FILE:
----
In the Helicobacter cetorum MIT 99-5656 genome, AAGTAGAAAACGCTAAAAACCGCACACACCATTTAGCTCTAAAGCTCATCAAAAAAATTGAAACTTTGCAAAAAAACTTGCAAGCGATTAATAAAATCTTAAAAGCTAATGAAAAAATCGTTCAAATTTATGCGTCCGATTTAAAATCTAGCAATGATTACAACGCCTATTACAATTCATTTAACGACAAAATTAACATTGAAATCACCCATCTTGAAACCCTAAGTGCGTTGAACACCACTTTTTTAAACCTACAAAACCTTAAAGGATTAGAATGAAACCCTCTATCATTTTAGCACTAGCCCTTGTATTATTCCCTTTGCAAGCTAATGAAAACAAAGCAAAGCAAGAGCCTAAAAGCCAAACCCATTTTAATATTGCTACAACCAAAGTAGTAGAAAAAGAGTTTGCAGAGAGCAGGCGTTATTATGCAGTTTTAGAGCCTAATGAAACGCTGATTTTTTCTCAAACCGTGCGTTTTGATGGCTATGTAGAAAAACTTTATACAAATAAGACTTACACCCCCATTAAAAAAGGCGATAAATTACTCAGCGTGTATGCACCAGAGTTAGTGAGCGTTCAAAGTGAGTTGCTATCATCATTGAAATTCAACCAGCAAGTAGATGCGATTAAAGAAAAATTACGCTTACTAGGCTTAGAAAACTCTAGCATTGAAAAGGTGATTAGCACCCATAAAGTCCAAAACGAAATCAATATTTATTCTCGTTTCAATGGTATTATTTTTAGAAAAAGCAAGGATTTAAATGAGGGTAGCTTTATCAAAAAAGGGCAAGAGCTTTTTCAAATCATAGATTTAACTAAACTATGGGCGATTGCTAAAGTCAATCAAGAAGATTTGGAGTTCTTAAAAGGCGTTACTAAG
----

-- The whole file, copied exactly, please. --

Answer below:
In the Helicobacter cetorum MIT 99-5656 genome, AAGTAGAAAACGCTAAAAACCGCACACACCATTTAGCTCTAAAGCTCATCAAAAAAATTGAAACTTTGCAAAAAAACTTGCAAGCGATTAATAAAATCTTAAAAGCTAATGAAAAAATCGTTCAAATTTATGCGTCCGATTTAAAATCTAGCAATGATTACAACGCCTATTACAATTCATTTAACGACAAAATTAACATTGAAATCACCCATCTTGAAACCCTAAGTGCGTTGAACACCACTTTTTTAAACCTACAAAACCTTAAAGGATTAGAATGAAACCCTCTATCATTTTAGCACTAGCCCTTGTATTATTCCCTTTGCAAGCTAATGAAAACAAAGCAAAGCAAGAGCCTAAAAGCCAAACCCATTTTAATATTGCTACAACCAAAGTAGTAGAAAAAGAGTTTGCAGAGAGCAGGCGTTATTATGCAGTTTTAGAGCCTAATGAAACGCTGATTTTTTCTCAAACCGTGCGTTTTGATGGCTATGTAGAAAAACTTTATACAAATAAGACTTACACCCCCATTAAAAAAGGCGATAAATTACTCAGCGTGTATGCACCAGAGTTAGTGAGCGTTCAAAGTGAGTTGCTATCATCATTGAAATTCAACCAGCAAGTAGATGCGATTAAAGAAAAATTACGCTTACTAGGCTTAGAAAACTCTAGCATTGAAAAGGTGATTAGCACCCATAAAGTCCAAAACGAAATCAATATTTATTCTCGTTTCAATGGTATTATTTTTAGAAAAAGCAAGGATTTAAATGAGGGTAGCTTTATCAAAAAAGGGCAAGAGCTTTTTCAAATCATAGATTTAACTAAACTATGGGCGATTGCTAAAGTCAATCAAGAAGATTTGGAGTTCTTAAAAGGCGTTACTAAG